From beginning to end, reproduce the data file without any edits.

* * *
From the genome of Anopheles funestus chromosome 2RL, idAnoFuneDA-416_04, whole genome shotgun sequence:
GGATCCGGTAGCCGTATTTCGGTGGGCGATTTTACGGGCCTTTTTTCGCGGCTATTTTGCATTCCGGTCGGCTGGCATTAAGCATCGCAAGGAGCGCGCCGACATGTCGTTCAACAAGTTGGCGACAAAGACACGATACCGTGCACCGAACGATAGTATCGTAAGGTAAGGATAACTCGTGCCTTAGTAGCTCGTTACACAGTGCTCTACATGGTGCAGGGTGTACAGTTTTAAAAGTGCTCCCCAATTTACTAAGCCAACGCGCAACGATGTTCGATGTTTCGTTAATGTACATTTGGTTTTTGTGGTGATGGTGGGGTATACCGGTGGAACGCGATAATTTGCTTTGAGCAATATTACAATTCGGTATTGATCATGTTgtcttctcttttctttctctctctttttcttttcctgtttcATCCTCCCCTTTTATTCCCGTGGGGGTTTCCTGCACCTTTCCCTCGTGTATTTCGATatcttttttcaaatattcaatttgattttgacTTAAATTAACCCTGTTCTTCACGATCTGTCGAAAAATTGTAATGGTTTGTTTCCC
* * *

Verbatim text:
From the genome of Anopheles funestus chromosome 2RL, idAnoFuneDA-416_04, whole genome shotgun sequence:
GGATCCGGTAGCCGTATTTCGGTGGGCGATTTTACGGGCCTTTTTTCGCGGCTATTTTGCATTCCGGTCGGCTGGCATTAAGCATCGCAAGGAGCGCGCCGACATGTCGTTCAACAAGTTGGCGACAAAGACACGATACCGTGCACCGAACGATAGTATCGTAAGGTAAGGATAACTCGTGCCTTAGTAGCTCGTTACACAGTGCTCTACATGGTGCAGGGTGTACAGTTTTAAAAGTGCTCCCCAATTTACTAAGCCAACGCGCAACGATGTTCGATGTTTCGTTAATGTACATTTGGTTTTTGTGGTGATGGTGGGGTATACCGGTGGAACGCGATAATTTGCTTTGAGCAATATTACAATTCGGTATTGATCATGTTgtcttctcttttctttctctctctttttcttttcctgtttcATCCTCCCCTTTTATTCCCGTGGGGGTTTCCTGCACCTTTCCCTCGTGTATTTCGATatcttttttcaaatattcaatttgattttgacTTAAATTAACCCTGTTCTTCACGATCTGTCGAAAAATTGTAATGGTTTGTTTCCC